Page 17 - Jewish Book Annual Volume 44

Basic HTML Version

some forty books in its rare book collection which were printed
before 1500.
Jewish studies have undergone a remarkable growth and
expansion and are no longer the sole province of our higher insti­
tutions of Jewish learning. This is seen particularly in the field of
scholarly publishing, in which university presses now account for
the largest number of books. The role of our leading seminaries
during the past century has been a vital one in maintaining the
esteem of Jewish studies. It is to be hoped that in the years ahead
many fruitful avenues for scholarly interchange and cross­
fertilization will be opened up between ou r seminaries and
academia, particularly on the graduate level.
The present volume of the
continues to cast light upon
various aspects of our many-sided trilingual literature. It brings
together articles and studies dealing not only with Jewish writing in
America, but also with Jewish literary productivity overseas and in
Israel. Moreover, it strives to include within its purview subjects rep­
resentative of the entire range of Jewish literature, from the Bible
down to contemporary letters. We owe a debt of gratitude to all our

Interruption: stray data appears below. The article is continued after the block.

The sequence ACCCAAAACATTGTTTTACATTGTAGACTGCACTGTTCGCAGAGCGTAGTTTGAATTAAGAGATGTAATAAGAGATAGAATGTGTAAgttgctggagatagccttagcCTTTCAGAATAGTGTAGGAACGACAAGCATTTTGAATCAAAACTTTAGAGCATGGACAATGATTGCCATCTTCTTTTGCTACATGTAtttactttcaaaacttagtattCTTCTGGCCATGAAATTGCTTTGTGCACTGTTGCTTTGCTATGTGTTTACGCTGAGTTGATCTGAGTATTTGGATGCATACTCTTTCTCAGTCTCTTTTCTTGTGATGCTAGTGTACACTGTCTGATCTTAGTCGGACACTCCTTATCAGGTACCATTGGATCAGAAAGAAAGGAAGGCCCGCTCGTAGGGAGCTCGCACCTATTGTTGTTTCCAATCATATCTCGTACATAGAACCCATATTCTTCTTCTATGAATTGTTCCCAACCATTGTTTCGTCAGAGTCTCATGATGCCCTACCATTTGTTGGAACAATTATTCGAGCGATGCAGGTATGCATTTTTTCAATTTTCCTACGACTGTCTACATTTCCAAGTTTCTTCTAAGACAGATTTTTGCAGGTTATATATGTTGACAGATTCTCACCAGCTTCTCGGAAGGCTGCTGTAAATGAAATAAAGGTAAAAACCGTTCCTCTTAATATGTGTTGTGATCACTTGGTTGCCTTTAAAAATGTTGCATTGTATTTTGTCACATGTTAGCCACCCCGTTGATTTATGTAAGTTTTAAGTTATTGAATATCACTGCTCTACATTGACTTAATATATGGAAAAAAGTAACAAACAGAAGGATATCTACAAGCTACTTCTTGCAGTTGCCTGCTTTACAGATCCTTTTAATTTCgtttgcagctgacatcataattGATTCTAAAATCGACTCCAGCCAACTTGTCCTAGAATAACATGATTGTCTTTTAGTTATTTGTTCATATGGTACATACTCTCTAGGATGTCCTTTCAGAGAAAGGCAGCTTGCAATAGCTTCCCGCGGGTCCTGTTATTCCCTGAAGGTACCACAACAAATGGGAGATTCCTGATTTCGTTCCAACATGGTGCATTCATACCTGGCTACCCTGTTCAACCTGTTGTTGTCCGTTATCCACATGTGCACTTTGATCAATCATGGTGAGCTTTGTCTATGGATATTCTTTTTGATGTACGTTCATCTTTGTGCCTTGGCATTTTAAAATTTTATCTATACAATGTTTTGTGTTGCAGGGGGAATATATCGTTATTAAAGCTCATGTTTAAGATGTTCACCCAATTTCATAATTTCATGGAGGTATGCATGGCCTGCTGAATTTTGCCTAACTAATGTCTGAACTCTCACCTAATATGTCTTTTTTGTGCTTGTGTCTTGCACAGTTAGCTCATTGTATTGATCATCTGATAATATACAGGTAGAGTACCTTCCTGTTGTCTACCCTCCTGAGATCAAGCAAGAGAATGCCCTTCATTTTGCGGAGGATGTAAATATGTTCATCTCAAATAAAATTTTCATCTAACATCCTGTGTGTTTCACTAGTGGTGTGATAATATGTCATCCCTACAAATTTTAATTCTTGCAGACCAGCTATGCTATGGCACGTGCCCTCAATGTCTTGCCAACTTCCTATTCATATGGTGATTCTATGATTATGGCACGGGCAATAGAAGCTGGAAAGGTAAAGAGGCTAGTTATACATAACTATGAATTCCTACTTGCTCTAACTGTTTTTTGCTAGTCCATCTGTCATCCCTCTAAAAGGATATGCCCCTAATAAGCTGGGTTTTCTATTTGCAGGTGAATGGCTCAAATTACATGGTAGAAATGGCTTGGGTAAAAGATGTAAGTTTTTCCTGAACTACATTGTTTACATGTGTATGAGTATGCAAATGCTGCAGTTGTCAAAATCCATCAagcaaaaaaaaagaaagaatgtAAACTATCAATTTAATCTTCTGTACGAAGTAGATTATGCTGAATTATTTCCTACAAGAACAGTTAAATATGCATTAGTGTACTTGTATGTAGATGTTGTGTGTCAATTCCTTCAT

contributors for sharing their knowledge with us.
We are once again indebted to our bibliographers for their list­
ings of the year’s literary output in America, England and Israel.
The bibliographies of English, Hebrew and Yiddish books cover
broadly the period between April 15, 1985 and April 15, 1986.
We welcome to these pages Paula Gribetz Gottlieb, who has
assumed the position of director of the JWB Jewish Book Coun­
cil. Her report of the year’s activities reflects the growing influ­
ence of the Council in American Jewish cultural life. The listing
of the 1986 National Jewish Book Awards draws attention to one
of the Council’s outstanding undertakings.
We again express our appreciation to the JWB for its role in
sponsoring the activities and publications of the Council. We are
pleased to acknowledge the support of the Lucius N. Littauer
Foundation and the contributions o f the Joseph Meyerhoff
Fund, the Jacob and Hilda Blaustein Foundation, the Irving and
Bertha Neuman Foundation, the Morris J. and Betty Kaplun
Foundation, the Israel Matz Foundation and the I. Edward Kiev
Library Foundation.